U – Understatement

My A to Z Challenge theme is teaching you how not to write a book, or a short story, or any piece of creative writing whatsoever. For more information, including links to previous chapters and lessons, please refer to this post. Now buckle in and proceed with…

THE WORST ROMANCE NOVEL EVER WRITTEN IN 26 DAYS.


PANDORA’S TACKLEBOX

Billionaire Highlander cowboy Hawk MacHardcastle is tired of living the jetset life of champagne, bucking broncos, kilts, fast cars, and burning bundles of cash for warmth. Desperate to find meaning in his life, he retires to his family’s isolated cabin in the wilds of New Jersey, on the shores of majestic Lake Latrine.

There, Hawk plans on self-reflection and pursuing the great love of his life—fishing. However, Hawk’s self-imposed loneliness comes to an end when he makes a most unusual companion and fishing buddy.

Dropsy Velvet was once a young woman living on the shores of Lake Latrine with her settler family. However, a curse turned her into a mermaid and now she lives, sad and alone, in the depths of the lake. She hasn’t had human contact for close to fifty years, thanks to everyone either being terrified of her or thinking they’re drunk when they see her—but Hawk may be the connection to the world she’s been craving. Charmed by her innocent face, sparkling wit, and huge bare breasts, Hawk decides to help her find a way to lift the curse, as she will lift his: the curse of ennui and affluenza. But time is running out, for something sinister wants to flush Latrine away forever.


Understatement

The old woman—a witch, Hawk was now certain of it—took out her magic wand and lifted Dropsy from the sand so she levitated in mid-air. Dropsy shrieked and wriggled.

“Put her down!” Hawk tried to grab her, like a balloon that had escaped from a child’s hand at a fair in southern Minnesota in the middle of July, but he couldn’t reach her. “What are you doing, you evil old woman?”

The witch waved her wand and Dropsy flew out over the lake and splashed down in the water. Hawk ran in after her. He grabbed her and they swam back to the shore, but when Hawk tried to pull her out, Dropsy wouldn’t budge. He gasped, realizing what the witch had done. Dropsy was now bound to the lake and couldn’t get out. He tugged and tugged, but she was stuck like a basketball in a sewer drain.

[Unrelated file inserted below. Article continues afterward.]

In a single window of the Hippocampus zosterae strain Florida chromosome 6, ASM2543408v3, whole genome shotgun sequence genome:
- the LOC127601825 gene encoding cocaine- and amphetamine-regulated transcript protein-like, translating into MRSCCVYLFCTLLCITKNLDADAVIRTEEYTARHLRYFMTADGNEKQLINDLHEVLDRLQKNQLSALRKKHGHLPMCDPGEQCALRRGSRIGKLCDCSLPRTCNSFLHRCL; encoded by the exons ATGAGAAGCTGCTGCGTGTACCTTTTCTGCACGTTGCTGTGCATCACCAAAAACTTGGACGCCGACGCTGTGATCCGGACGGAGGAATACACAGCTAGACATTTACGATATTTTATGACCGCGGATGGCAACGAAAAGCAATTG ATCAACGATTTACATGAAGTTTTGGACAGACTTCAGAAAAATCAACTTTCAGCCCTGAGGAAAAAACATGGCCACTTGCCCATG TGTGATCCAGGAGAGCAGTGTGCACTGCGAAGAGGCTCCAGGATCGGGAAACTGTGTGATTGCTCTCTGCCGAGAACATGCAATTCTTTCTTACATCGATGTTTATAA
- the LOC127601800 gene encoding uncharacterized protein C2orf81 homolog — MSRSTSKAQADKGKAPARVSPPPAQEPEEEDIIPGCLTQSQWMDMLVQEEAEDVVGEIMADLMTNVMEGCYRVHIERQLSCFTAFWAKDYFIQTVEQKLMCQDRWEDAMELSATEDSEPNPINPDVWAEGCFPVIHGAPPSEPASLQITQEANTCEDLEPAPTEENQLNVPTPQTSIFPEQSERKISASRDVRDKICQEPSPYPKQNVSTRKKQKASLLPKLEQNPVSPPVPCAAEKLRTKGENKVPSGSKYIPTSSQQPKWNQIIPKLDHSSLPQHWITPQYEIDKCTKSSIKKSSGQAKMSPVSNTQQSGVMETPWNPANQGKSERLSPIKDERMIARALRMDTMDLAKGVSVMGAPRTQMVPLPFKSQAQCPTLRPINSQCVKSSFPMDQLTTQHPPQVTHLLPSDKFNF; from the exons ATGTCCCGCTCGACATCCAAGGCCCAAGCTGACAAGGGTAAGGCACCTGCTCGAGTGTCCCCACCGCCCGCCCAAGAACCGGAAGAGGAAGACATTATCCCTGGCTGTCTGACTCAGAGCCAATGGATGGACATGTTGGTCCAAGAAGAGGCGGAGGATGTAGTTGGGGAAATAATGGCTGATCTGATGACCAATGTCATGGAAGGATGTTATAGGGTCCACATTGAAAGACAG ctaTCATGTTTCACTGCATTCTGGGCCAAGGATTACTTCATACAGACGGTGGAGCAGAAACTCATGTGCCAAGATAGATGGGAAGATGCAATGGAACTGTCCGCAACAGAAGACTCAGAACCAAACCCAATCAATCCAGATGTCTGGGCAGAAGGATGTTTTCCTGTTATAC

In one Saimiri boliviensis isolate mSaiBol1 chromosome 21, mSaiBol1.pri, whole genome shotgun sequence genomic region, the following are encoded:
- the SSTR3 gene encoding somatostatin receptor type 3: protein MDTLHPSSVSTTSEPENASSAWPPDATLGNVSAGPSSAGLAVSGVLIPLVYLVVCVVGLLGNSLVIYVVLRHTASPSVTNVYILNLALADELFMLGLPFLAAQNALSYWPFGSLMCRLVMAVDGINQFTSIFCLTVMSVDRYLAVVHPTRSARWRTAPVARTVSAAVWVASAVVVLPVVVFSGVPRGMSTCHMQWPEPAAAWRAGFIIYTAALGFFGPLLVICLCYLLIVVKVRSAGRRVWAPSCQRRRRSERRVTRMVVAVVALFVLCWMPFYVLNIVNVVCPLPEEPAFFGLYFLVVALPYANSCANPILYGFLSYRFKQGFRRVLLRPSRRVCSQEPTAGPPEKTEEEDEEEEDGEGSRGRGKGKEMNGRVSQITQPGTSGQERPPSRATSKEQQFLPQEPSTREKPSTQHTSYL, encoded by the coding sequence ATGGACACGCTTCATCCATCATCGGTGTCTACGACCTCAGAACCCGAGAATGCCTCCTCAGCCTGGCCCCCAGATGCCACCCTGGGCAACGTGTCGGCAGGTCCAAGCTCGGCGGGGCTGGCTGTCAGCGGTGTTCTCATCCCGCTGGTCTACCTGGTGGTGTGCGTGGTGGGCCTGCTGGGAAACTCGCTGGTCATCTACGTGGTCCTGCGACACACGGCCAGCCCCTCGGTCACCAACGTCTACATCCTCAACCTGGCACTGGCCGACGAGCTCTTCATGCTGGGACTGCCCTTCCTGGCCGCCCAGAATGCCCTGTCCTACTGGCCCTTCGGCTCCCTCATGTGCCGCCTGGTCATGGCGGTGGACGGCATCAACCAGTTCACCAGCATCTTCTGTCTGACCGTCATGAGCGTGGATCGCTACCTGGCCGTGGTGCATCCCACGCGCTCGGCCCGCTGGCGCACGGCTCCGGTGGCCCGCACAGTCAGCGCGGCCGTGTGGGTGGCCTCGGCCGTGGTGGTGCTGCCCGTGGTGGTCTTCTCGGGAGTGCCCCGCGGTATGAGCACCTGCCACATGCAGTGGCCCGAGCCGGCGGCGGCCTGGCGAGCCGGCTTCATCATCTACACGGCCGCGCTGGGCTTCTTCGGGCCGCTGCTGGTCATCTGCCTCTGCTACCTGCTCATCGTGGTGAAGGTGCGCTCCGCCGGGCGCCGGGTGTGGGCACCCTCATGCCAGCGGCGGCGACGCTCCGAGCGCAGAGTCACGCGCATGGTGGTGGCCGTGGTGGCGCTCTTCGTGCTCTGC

The witch cackled. “At sunset, I will drain this lake.” She then vanished.

“What a bitch,” Hawk muttered. He sighed. This was not what he signed up for when he started dating a mermaid.


WHAT THE HELL HAPPENED HERE?

Understatement is a method of communicating the importance of a plot point without using overwrought drama. Think of the dark moment of your story, the moment when things are the most dire and awfulness is happening all around—it’s easy to overexpress this moment, because it’s so bad. Adequately describing the gravity of the situation is difficult, and over-handling it can lessen its effectiveness. This is where understatement comes in. You can show the horror of something by not directly stating it.

If a character falls into a coma, it’s much more believable if their family members cling to each other, numb and weeping, wrapped in a sort of quiet, helpless pain. Having them scream, tear their hair out, and fling themselves down the elevator shaft in the hospital crosses the line into absurdity. Sometimes the most subtle expressions are the most meaningful. Alternately, using understatement when dramatics would be more effective can also ruin things. If your mermaid girlfriend just got trapped in a lake that’s about to be sucked down into Hell, perhaps some screaming would be in order, instead of just being sort of put-out about it.

14 comments

    1. Yes! One of the first things I Iearned about writing is that sometimes you have to cut scenes you love because they don’t serve a purpose. I think it makes you a better writer, and eventually you grow to love the scenes that are necessary.

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